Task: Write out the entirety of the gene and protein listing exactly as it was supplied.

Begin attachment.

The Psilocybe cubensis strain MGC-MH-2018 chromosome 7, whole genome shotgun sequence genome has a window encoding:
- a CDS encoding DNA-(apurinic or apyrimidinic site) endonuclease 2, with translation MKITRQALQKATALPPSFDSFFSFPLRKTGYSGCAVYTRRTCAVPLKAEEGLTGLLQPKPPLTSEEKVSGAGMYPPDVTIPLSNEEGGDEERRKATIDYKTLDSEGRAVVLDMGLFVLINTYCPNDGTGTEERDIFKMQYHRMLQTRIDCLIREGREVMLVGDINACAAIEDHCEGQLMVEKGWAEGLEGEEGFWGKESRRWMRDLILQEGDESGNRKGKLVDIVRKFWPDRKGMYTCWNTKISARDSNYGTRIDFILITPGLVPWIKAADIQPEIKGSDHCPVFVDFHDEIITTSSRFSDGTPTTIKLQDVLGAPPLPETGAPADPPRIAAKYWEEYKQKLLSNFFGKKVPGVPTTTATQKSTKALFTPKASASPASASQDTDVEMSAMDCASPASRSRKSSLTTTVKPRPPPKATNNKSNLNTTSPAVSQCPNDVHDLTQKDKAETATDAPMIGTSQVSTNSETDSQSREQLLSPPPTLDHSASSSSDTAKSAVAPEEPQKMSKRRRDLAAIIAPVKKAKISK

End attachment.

The Psilocybe cubensis strain MGC-MH-2018 chromosome 7, whole genome shotgun sequence genome has a window encoding:
- a CDS encoding DNA-(apurinic or apyrimidinic site) endonuclease 2, with translation MKITRQALQKATALPPSFDSFFSFPLRKTGYSGCAVYTRRTCAVPLKAEEGLTGLLQPKPPLTSEEKVSGAGMYPPDVTIPLSNEEGGDEERRKATIDYKTLDSEGRAVVLDMGLFVLINTYCPNDGTGTEERDIFKMQYHRMLQTRIDCLIREGREVMLVGDINACAAIEDHCEGQLMVEKGWAEGLEGEEGFWGKESRRWMRDLILQEGDESGNRKGKLVDIVRKFWPDRKGMYTCWNTKISARDSNYGTRIDFILITPGLVPWIKAADIQPEIKGSDHCPVFVDFHDEIITTSSRFSDGTPTTIKLQDVLGAPPLPETGAPADPPRIAAKYWEEYKQKLLSNFFGKKVPGVPTTTATQKSTKALFTPKASASPASASQDTDVEMSAMDCASPASRSRKSSLTTTVKPRPPPKATNNKSNLNTTSPAVSQCPNDVHDLTQKDKAETATDAPMIGTSQVSTNSETDSQSREQLLSPPPTLDHSASSSSDTAKSAVAPEEPQKMSKRRRDLAAIIAPVKKAKISK